Social media offers a great way to advertise, market and reach potential residents, as well as their loved ones and others in charge of their care.
But unlike most businesses, assisted living facilities can’t use social platforms any way they see fit. Due to certain laws dictating how healthcare information is shared and disseminated, there are actually quite a few rules for what you can and can’t do in the social world if you provide medical care or related services.
That doesn’t mean you can’t still use social media in your outreach efforts. You definitely can – and should. It simply means you need to dive into it with a clear-cut plan, strict guidelines for content, and set-in-stone rules for those who manage your accounts – otherwise you could face legal repercussions.
HIPAA and its Impact on Social Media
HIPAA, more formerly known as the Health Insurance Portability and Accountability Act, dictates how data related to health and medical care can be shared, communicated and disseminated. Its goal is to protect the intimate medical details of Americans – both from issues like hacking, fraud and security breaches, as well as from companies using this data for sales, marketing or research purposes. It applies to all doctors, insurance plans, hospitals, medical facilities and health care providers and facilities – including senior living and assisted care organizations.
Because HIPAA was written back in 1996, there are no specific provisions relating to social media and how it relates to health care privacy concerns. Still, as social media has risen in use – both by American healthcare patients and by facilities that provide that care, the law has had to be interpreted in a new light.
The basic gist of HIPAA is simple: you can’t share medical or health information about a patient or resident without their consent – especially if that information isn’t already publicly available. If you do share that information, it has to comply with HIPAA’s security rules, which dictate how data can be shared electronically.
What Assisted Living Facilities Can and Can’t Share
When posting on social media, assisted living facilities
Let’s look at a few different types of content you might consider posting, and how HIPAA would play into that:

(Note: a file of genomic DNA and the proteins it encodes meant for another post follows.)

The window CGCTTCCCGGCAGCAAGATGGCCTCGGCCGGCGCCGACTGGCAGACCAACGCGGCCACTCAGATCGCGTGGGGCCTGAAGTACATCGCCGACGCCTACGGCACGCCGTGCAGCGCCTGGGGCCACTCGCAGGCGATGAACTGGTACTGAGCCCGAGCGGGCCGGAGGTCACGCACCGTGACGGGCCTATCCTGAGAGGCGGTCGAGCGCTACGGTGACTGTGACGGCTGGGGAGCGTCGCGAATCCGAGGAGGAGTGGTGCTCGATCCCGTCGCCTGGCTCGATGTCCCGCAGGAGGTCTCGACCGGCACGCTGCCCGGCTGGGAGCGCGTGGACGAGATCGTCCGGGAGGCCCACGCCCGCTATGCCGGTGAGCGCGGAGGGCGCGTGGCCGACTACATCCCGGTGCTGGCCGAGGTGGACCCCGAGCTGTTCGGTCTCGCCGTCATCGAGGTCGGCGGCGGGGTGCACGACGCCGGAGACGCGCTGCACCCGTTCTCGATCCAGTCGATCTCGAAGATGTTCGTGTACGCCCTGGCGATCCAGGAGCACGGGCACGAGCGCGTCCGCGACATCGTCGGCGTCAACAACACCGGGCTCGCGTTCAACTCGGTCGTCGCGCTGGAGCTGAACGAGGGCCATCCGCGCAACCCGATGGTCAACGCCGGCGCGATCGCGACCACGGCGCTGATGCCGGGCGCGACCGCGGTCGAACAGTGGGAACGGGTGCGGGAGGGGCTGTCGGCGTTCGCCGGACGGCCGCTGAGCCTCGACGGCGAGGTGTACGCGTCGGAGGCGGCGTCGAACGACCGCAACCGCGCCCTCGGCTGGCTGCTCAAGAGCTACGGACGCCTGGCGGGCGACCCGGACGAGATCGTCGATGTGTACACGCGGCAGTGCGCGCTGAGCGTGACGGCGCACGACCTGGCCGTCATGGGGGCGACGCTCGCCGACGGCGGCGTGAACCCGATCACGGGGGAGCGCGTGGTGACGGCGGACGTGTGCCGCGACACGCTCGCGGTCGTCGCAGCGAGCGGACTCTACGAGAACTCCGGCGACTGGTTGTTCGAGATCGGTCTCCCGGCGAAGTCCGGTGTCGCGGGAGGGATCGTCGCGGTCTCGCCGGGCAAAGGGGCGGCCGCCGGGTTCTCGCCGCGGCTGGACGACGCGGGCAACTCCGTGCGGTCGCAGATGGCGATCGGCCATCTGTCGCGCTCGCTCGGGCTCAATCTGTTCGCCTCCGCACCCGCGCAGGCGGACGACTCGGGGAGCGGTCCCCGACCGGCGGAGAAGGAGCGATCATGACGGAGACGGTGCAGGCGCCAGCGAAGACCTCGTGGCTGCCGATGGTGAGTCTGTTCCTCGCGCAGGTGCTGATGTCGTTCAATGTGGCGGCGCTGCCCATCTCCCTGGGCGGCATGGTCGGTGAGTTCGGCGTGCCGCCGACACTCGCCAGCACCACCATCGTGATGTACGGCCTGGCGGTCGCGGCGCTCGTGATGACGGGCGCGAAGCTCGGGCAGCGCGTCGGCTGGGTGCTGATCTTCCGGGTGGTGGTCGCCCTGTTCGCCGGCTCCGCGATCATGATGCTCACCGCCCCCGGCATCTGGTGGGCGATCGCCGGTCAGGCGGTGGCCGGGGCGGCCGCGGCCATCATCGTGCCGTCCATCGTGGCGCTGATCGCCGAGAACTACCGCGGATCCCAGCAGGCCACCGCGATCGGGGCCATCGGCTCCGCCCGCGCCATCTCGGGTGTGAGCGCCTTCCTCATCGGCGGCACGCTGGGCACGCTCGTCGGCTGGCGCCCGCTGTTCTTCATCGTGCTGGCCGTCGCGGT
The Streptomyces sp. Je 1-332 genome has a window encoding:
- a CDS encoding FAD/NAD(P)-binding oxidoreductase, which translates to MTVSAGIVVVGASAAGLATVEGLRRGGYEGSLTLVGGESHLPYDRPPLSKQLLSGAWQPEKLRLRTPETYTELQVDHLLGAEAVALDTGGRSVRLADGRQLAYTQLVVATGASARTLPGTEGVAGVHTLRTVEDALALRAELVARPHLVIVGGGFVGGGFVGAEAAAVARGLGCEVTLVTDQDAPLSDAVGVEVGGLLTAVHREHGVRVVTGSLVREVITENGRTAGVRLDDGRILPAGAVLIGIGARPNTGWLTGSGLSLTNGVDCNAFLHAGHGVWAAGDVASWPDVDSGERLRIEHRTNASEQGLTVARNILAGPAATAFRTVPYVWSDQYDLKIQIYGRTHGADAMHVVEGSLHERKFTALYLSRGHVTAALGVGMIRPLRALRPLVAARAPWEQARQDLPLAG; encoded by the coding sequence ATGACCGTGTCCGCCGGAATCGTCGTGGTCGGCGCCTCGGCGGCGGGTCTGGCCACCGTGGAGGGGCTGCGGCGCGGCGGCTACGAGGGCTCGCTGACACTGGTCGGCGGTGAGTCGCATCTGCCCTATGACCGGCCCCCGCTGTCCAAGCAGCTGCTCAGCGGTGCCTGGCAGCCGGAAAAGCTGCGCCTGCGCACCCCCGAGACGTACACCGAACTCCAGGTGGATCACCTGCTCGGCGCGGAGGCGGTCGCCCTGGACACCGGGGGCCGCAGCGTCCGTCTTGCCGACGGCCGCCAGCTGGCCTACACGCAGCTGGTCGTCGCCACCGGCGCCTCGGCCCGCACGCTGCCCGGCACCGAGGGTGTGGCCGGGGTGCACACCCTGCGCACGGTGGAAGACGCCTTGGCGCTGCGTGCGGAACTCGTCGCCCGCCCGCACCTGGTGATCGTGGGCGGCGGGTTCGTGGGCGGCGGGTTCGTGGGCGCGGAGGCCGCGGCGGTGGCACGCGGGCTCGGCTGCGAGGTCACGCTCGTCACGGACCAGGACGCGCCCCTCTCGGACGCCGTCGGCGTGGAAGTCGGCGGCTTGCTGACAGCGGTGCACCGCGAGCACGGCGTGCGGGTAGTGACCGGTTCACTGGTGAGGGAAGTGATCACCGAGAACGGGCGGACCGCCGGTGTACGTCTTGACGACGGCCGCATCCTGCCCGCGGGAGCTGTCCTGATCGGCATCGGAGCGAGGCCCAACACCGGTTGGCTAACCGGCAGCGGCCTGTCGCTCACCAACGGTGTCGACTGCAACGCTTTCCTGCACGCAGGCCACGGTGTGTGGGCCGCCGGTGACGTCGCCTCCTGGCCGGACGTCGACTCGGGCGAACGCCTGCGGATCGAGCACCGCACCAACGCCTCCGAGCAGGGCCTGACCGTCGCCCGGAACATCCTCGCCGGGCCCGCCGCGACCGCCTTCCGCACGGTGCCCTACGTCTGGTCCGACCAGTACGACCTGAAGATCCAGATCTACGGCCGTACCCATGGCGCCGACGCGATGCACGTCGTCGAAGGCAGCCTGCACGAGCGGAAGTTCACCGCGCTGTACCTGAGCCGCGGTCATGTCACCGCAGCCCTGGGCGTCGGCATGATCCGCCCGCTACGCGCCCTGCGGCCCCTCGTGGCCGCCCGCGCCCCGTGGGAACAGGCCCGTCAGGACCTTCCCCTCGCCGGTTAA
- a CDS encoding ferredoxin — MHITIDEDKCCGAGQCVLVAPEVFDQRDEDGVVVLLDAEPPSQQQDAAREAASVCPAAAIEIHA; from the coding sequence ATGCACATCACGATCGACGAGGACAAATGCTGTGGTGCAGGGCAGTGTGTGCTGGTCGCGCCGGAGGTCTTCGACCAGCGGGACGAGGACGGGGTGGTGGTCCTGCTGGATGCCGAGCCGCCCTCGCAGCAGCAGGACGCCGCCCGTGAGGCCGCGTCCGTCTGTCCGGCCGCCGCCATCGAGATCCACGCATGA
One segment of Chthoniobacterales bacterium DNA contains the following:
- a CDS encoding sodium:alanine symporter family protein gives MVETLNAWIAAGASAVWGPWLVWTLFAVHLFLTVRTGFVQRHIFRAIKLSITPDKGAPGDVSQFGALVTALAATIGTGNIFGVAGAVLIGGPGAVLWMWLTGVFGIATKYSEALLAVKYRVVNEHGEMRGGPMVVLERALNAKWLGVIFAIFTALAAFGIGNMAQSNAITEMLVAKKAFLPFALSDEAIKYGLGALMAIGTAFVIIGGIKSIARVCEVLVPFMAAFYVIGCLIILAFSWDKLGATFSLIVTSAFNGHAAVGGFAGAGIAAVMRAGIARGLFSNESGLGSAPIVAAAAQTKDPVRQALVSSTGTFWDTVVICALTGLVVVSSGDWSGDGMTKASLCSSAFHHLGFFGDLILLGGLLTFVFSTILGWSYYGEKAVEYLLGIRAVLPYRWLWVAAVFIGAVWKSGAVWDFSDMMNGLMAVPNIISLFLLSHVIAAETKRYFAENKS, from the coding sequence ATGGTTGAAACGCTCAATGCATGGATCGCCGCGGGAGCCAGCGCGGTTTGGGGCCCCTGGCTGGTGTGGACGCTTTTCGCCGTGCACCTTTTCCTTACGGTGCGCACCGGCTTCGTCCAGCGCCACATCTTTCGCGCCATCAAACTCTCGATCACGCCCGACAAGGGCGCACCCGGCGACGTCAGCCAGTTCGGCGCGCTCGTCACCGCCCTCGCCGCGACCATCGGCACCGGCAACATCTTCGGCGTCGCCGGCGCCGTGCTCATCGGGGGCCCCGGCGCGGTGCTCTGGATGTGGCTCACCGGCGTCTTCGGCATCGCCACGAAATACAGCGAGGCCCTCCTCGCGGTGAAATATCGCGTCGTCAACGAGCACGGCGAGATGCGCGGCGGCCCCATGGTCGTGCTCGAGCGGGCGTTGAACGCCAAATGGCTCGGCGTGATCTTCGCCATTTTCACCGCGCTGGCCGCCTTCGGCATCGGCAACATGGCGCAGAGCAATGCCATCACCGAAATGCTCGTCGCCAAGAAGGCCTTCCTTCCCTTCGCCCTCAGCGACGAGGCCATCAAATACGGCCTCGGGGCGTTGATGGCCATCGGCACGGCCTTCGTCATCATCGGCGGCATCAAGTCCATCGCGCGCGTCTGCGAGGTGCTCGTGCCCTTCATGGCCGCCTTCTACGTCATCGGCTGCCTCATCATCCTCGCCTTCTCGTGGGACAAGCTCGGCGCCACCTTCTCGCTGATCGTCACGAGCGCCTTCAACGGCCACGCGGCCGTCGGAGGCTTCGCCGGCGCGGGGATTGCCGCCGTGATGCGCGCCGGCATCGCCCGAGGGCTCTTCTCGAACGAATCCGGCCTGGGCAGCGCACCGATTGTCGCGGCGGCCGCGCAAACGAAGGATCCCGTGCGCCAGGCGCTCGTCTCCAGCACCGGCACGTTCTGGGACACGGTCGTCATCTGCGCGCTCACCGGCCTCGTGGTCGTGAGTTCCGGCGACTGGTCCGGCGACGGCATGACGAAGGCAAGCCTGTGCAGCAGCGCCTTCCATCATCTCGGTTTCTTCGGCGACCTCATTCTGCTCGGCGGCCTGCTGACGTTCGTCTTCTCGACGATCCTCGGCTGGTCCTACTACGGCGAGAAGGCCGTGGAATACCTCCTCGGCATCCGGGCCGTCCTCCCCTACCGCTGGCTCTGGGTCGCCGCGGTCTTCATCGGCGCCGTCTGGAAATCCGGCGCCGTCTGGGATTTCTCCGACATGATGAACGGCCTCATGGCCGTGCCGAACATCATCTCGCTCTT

- Images – Whether you’re posting a photo of a single resident or several of them in a group setting, you would need consent from everyone pictured in order to be HIPAA-compliant. Go ahead and have
formson hand and ready to go if you plan on posting photos. Make sure your staff knows how and when to use them.
- Names, ages, addresses or other personal details – Videos of your residents behind the scenes or talking about their experience at your facility are great ways to reach new, potential patients. But be careful about what you share about these residents. Steer clear of anything that would allow someone to identify those residents without their consent. Again, you need it written and signed that the resident is OK with the post. If they have a power of attorney, you’ll need their signature, too.
- Medical conditions or health details – In general, you should avoid sharing details about a resident’s health care or conditions. HIPAA is very strict on how data regarding medical care can be shared, and it’s likely a post on Facebook, Twitter or LinkedIn is not in line with those rules.
It’s important to have clear-cut rules for what your team can and cannot post about your residents, as well as their care and conditions. Violating HIPAA can result in serious fines and penalties for your business, and it could impact your ability to continue operation in the long term.
How to Protect Yourself from HIPAA-Social Media Issues
If you want to safeguard your organization from HIPAA penalties, you’ll need to have a clearly defined social media policy in place before moving forward with any sort of posting. This should include rules for content, where and when that content can be posted, and how patients, residents and their visitors can be pictured, named or even just referred to.
You will also want to create a policy regarding your employee’s social media behavior. Many facilities have seen legal problems due to an employee’s personal activity on social platforms like Snapchat and Twitter. Make sure your employees know they cannot:
- Post disparaging or demeaning content about your residents
- Post images, videos or memes of your residents
- Friend or follow your residents or their family members on their personal accounts
You should also designate a dedicated employee or two to manage your accounts. Don’t give access to the entire organization, and keep a tight rein on who is allowed to post on your behalf. Make sure to train them thoroughly on policies and procedures and have a chain of command that allows you – or your compliance or management staff – to approve all posts before they go live.
You should also consider setting up automatic alerts on all facility posts. This will allow you to see content as soon as it goes up, so you can correct any potential issues before they’re too widely seen.
What About Grey Areas?
As an assisted living facility, you will likely encounter grey areas when it comes to your social media content. Is it HIPAA-compliant or could it have legal ramifications? If you find yourself asking these questions, it’s best to err on the side of caution. Forgo posting that content for the moment and get in touch with us. We can help you manage your social media in an effective and 100-percent HIPAA-compliant way.